In Transit

By John Grey

The city houses perfect strangers,

in pools of last night’s rain.

A stray dog keeps me company partway.

Underfoot, I kill the local sidewalk weeds.

A lady in black sells mountain flowers.

I buy something white and fragile,

even though my solitude has no need of beauty.

I slip it in my pocket, pay her generously.

I stop to gaze at old men trading stories.

I don’t know the language but the expressions are in English.

A young woman in a tight red sweater strolls by,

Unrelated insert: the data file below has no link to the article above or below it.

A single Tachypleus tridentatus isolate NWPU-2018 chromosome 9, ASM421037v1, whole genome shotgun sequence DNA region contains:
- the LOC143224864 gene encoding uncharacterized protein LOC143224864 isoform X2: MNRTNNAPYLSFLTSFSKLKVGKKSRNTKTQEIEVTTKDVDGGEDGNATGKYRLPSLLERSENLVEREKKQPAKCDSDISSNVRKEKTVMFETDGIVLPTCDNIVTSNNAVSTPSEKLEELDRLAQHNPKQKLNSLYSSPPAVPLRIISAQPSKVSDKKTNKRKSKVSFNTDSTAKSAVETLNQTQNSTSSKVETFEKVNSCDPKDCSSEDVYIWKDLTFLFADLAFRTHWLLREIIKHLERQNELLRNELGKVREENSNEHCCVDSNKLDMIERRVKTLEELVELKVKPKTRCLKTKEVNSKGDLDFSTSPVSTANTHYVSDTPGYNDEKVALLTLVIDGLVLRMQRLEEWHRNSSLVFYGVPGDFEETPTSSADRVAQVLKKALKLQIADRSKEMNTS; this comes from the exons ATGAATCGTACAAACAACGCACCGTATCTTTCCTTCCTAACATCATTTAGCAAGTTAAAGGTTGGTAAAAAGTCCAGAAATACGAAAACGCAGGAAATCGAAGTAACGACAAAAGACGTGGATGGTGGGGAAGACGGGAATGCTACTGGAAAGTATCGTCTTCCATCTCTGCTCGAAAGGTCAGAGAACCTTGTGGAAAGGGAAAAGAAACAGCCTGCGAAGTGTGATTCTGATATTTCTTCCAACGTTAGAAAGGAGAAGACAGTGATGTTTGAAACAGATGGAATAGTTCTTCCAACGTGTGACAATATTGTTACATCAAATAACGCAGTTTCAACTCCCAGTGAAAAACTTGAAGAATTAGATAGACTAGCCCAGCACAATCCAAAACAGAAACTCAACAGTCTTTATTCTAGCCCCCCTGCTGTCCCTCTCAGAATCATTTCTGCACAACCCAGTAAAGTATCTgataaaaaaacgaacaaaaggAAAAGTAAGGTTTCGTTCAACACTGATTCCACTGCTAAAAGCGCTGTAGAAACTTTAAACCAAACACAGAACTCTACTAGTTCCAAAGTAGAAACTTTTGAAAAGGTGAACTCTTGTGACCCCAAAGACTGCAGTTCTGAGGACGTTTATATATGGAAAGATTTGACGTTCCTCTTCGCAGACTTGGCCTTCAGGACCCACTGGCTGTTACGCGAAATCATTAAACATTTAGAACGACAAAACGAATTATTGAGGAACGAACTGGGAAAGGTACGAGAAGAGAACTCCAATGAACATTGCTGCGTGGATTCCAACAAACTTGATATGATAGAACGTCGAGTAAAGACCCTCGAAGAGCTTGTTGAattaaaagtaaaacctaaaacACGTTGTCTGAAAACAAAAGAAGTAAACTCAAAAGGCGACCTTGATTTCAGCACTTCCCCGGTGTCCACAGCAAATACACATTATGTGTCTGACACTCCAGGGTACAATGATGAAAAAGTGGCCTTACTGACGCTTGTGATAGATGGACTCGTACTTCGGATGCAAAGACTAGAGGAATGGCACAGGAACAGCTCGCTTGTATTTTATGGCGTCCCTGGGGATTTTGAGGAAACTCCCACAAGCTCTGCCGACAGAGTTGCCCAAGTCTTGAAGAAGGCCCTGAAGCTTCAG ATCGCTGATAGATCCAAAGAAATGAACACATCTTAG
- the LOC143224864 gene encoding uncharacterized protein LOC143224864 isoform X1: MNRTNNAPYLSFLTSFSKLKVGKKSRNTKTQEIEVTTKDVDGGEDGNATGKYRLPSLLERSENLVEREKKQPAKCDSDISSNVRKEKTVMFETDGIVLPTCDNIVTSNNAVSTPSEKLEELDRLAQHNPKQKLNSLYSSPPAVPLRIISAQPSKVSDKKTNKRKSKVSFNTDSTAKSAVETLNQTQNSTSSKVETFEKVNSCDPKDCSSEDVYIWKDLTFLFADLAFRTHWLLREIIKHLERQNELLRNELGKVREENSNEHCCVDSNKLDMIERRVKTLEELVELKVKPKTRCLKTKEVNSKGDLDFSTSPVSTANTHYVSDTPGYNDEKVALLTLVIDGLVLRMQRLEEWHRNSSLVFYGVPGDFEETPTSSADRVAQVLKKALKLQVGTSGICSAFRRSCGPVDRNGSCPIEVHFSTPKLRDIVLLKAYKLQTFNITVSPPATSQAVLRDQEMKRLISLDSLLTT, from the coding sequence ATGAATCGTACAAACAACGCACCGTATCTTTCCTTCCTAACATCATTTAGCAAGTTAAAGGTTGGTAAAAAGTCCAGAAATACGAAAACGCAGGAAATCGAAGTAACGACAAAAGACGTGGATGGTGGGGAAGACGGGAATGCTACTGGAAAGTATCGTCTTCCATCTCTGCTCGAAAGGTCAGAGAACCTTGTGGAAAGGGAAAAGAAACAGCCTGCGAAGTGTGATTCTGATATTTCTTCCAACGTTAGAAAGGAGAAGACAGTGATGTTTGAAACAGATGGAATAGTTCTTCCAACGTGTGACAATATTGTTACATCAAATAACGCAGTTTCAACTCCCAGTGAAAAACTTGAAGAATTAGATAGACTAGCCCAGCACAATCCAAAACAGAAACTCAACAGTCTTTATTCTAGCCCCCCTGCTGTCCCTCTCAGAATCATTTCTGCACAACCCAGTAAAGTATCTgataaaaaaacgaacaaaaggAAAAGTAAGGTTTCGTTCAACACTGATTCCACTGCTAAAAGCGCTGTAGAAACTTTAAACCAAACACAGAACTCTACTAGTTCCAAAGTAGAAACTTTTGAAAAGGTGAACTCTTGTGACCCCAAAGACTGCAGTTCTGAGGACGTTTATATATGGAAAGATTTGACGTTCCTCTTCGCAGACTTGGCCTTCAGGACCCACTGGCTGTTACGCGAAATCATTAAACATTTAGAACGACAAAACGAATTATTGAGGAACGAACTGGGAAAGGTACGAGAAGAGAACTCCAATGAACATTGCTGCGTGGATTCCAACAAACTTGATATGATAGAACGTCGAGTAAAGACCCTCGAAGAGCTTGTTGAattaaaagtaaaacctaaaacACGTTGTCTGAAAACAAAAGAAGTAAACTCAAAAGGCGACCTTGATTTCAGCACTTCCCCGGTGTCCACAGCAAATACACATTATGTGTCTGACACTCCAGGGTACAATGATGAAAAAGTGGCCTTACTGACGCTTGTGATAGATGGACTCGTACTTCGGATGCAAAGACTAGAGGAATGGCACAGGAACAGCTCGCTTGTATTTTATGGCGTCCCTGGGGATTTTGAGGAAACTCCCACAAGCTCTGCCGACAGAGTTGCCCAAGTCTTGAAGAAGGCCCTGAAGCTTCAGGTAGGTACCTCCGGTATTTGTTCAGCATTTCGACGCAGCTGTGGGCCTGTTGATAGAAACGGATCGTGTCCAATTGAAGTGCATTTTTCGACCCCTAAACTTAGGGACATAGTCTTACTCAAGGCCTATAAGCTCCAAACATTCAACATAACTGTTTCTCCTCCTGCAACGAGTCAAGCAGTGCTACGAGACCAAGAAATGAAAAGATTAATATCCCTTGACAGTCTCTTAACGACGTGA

eclipses my view for a moment but doesn’t spoil it.

We go our own ways. Next, I’m crossing a piazza,

I’m leery. No one about. I could be robbed.

American tourist, on his knees, handing over everything.

And the only local phrase I know is “Thank you.”

I try to hide my foreignness. Pray

the robbery will be quick and merciful.

Of course, nothing happens. Shadows

are clearing. Spaces fill. Church doors open.

In an alien world, nothing more alien than its houses of worship.

No pews. Many icons. A holy man in blue and white

with a long black beard. He will do for my day’s

imaginary companion. Either he or my fading flower.

© 2020 John Grey

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